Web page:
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Heteropolar Magnetic Bearings

This is an excerpt from "How Magnetic Bearings Work" document. To read the preceding section click here

In realistic turbomachinery application the object, a turbomachinery rotor, normally spins about its axis Z (directed out of page in Fig. 7) and this brings other complications. To discuss those complications, we will focus only on the bias field for now (for simplicity) and redraw Fig. 7 using 'North' and 'South' designation for the electromagnet poles instead of arrows showing the field direction. (The convention is that the magnetic field is coming out of the 'North' Pole and returns into the 'South' pole).

Two symmetric patterns of the bias poles are possible as shown in Figs. 8a and 8b. In either case, a point on the object (rotor) will see changes of the bias magnetic field polarity when the rotor spins: NN-SS-NN-SS in case of Fig. 8a and N-S-N-S-N-S-N-S in case of Fig. 8b. A complication arises when the rotor material is not only magnetically permeable but also electrically conductive, and this is normally the case in practical rotating machines. This is because rotors spinning at high speeds experience high mechanical stresses and while there are some materials that are magnetically permeable but not electrically conductive, such as ferrites, they are not sufficiently strong mechanically. These considerations make magnetically-permeable ferrous steels a material of choice for the rotors, and they are electrically conductive.                                                                                                       FIG. 8

When a rotor spins in a non-uniform magnetic field such as shown in Figs. 8a and 8b, each point of the rotor sees time-periodic magnetic field variations. In Fig. 8a the frequency of the main field harmonic will be 2f and in Fig. 8b it will be 4f, where f is the frequency of rotor rotation in revolutions per second. According to Faraday's law, these periodic changes of the magnetic field cause periodic voltages, which, in case of conductive rotors, cause eddy currents in the rotors.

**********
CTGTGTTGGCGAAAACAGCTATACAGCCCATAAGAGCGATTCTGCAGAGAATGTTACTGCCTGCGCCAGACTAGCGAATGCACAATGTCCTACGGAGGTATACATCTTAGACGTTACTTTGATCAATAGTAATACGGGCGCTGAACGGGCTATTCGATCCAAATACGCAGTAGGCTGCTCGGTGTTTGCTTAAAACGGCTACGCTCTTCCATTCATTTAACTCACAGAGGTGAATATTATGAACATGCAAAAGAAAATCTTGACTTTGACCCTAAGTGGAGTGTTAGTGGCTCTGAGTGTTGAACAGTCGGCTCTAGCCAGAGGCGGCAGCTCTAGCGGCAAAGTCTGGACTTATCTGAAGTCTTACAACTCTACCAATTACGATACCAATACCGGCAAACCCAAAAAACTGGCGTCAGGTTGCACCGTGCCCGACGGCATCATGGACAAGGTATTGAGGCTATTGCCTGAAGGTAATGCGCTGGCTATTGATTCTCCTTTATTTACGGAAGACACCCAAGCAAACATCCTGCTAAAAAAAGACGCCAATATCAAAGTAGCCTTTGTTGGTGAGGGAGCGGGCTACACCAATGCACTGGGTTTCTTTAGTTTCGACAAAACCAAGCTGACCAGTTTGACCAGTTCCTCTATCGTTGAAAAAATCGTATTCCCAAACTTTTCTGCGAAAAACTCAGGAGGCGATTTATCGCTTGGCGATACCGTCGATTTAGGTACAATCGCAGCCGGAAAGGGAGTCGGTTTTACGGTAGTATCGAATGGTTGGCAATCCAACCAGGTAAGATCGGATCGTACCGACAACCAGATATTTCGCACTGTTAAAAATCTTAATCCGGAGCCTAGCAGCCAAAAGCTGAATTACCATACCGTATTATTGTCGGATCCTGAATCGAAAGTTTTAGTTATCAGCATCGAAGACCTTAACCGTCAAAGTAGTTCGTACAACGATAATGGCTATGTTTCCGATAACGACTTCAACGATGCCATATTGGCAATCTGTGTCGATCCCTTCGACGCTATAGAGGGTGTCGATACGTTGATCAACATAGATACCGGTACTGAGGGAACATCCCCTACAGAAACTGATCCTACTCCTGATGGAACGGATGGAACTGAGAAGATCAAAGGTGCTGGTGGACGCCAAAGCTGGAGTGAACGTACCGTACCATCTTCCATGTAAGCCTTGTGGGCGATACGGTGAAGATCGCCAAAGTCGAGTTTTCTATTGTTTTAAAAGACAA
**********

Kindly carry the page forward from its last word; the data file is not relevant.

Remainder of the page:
One of the unpleasant outcomes is that eddy currents generate heat in the rotor and cause mechanical drag.

The other outcome is even more unpleasant. As any other electrical currents, eddy currents induced in a spinning rotor produce their own magnetic field, which gets superimposed on the external magnetic field. The end effect is known as a skin effect - the net magnetic field gets expelled from most of the rotor instead of very thin (skin-deep) layer on the surface of the rotor. The thickness of this layer can be estimated using the equation (4) below:




Where µ and σ are permeability and conductivity of the rotor material respectively and fe is an equivalent electric frequency, which is equal twice the rotor spin frequency for the arrangement shown in Fig. 8a and four times for the arrangement shown in Fig. 8b.

For example, electrical silicon steel has µ≈4500 and σ≈2.5⋅106 S/m.  If the rotor has a bias pole arrangement shown in Fig. 8a and spins at 30,000RPM (f=500Hz, fe=1000Hz), the skin depth would be only 0.15mm (0.006"). Since the magnetic flux density in ferrous materials is limited by material saturation to approximately 1.5T for regular steels and about 2.1T for cobalt alloys, very limited magnetic flux will be able to flow in this thin surface layer. In other words, the bias flux, and similarly, the control flux, will be expelled from the rotor and the bearing will cease to function at speed.

In order to avoid expelling the magnetic flux from a spinning rotor, rotor portions interacting with stationary parts of magnetic bearings are normally made out of electrically insulated steel laminations stacked in the axial direction. The electrical insulation between the laminations breaks up the paths for eddy currents. Note that there still will be eddy currents within each lamination and the radial bearing capacity will start deteriorating once the skin depth calculated using equation (4) becomes smaller than the lamination thickness.

The radial magnetic bearings illustrated in Figs. 7 and 8 are called heteropolar because the polarity of the bias poles changes around the rotor circumference. This is a consequence of the magnetic fluxes being constrained to one plane normal to the rotation axis (magnetic flux lines always form closed loops - if they exited at one pole they always will have to come back in the other, and in case of heteropolar bearings both poles lie in the same plane).

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